Sheffield care home firm bosses banned

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THE former bosses of a care home firm which lost more than £58,000 in savings belonging to elderly residents in Sheffield have been banned from being company directors.

Deepak Mohan Mirpuri and Arun Mirpuri ran Larongrove Limited, which operated the Abbey Grange home on Cammell Road, Firth Park, until August 2009.

Personal funds of seven vulnerable residents – including pension and benefit money – were paid into the home’s business account instead of being held separately.

When the company became insolvent and went into administration, the cash was irrecoverable, causing the elderly people to lose £58,914.

Following an investigation by the Insolvency Service, Deepak Mirpuri was disqualified from being a director for seven years, while Arun was banned for four years.

The order was made by a judge during a hearing at Croydon County Court.

South Yorkshire Police’s fraud squad concluded no action could be taken, as there was no proof that anyone acted dishonestly or with criminal intent.

Good practice guidelines for care homes state residents’ money should be kept separately from the firm’s business account - but, instead, Larongrove pooled the funds as working capital to meet running costs and expenses.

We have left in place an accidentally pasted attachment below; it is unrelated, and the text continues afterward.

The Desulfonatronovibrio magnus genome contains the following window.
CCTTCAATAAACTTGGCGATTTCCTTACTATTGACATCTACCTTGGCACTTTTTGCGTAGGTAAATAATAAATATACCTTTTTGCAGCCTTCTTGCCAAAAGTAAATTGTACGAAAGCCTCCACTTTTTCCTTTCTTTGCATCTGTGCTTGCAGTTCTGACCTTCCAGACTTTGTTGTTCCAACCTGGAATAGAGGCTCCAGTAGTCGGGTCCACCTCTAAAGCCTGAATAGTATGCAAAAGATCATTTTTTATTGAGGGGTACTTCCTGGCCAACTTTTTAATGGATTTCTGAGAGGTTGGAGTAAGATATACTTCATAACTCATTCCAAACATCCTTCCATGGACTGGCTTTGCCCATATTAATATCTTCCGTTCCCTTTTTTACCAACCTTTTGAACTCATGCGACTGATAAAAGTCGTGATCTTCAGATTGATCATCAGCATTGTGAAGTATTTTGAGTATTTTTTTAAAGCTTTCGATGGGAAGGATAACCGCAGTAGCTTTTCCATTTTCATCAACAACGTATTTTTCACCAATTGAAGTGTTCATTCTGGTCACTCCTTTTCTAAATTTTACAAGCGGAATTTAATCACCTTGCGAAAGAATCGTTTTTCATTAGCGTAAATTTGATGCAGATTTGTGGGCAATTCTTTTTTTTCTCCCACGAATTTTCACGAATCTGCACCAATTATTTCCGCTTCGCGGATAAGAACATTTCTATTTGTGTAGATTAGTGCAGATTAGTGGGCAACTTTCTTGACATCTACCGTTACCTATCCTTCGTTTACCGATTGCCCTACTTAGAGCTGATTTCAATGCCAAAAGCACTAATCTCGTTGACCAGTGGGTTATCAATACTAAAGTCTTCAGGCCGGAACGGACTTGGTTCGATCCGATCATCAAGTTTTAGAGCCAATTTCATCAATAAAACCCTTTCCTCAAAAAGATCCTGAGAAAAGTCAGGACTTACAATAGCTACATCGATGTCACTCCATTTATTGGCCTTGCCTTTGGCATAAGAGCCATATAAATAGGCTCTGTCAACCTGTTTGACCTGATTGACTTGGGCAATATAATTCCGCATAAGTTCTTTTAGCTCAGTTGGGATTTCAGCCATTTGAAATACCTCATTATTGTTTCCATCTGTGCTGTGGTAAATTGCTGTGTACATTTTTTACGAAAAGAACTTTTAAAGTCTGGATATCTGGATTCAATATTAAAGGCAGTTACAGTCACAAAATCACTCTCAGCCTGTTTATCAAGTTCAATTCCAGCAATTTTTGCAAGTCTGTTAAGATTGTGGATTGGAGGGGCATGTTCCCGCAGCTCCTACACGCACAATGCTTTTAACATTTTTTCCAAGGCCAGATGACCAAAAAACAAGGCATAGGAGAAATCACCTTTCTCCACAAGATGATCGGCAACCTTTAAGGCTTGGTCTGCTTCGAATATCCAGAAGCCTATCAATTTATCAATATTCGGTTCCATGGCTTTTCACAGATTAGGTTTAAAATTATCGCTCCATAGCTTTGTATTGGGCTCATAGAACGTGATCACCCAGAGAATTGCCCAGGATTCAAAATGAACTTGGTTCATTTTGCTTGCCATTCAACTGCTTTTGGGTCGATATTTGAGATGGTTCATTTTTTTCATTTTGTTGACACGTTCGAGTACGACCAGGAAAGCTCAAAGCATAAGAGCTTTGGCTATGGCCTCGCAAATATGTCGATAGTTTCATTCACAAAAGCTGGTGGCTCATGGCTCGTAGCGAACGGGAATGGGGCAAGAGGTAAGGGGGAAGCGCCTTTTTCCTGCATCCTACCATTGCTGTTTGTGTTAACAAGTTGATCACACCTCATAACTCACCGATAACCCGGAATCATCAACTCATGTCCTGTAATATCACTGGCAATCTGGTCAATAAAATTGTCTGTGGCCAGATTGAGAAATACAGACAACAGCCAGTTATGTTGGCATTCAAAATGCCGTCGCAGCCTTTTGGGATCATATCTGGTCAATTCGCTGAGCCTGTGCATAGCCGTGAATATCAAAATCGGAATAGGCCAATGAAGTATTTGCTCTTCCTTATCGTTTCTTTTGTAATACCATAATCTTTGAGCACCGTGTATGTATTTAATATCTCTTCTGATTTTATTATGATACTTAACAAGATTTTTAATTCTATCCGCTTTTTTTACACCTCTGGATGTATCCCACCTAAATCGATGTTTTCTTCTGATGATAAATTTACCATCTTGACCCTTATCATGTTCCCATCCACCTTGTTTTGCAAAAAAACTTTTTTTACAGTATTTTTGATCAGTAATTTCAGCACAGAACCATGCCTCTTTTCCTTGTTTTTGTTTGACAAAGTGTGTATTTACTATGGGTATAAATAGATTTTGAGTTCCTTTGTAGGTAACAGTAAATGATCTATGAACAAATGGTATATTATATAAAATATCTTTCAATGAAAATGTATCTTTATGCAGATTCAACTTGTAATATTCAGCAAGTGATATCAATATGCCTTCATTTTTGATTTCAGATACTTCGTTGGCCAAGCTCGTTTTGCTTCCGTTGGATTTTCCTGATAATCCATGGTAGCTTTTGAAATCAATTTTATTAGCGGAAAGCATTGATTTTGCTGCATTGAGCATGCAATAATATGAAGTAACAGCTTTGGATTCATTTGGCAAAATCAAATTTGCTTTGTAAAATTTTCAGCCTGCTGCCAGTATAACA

The residents paid the money to the home as they were suffering from conditions such as dementia, which left them unable to manage their finances.

After Larongrove went bust, Abbey Grange was taken over by another firm, Country Court Care, which introduced changes including a ring-fenced account for personal savings, and refurbishments.

Robert Clarke, head of company investigations at the Insolvency Service, said: “Larongrove and its directors were placed in a position of trust by these seven residents who, through no fault of their own, lacked the capacity to handle their own finances.

“Both the residents and their families trusted the directors to protect their cash and use it in the best interests of the individuals concerned.

“Instead, these directors treated it as company money, which led to the loss after the care home became insolvent.”

Mr Clarke added: “They behaved with an unforgivable lack of responsibility towards the finances of the elderly people in their care.

“The orders made in this case send a clear message to other directors that if they run a business which causes harm to the public they will be investigated and removed from the business environment for a long time.”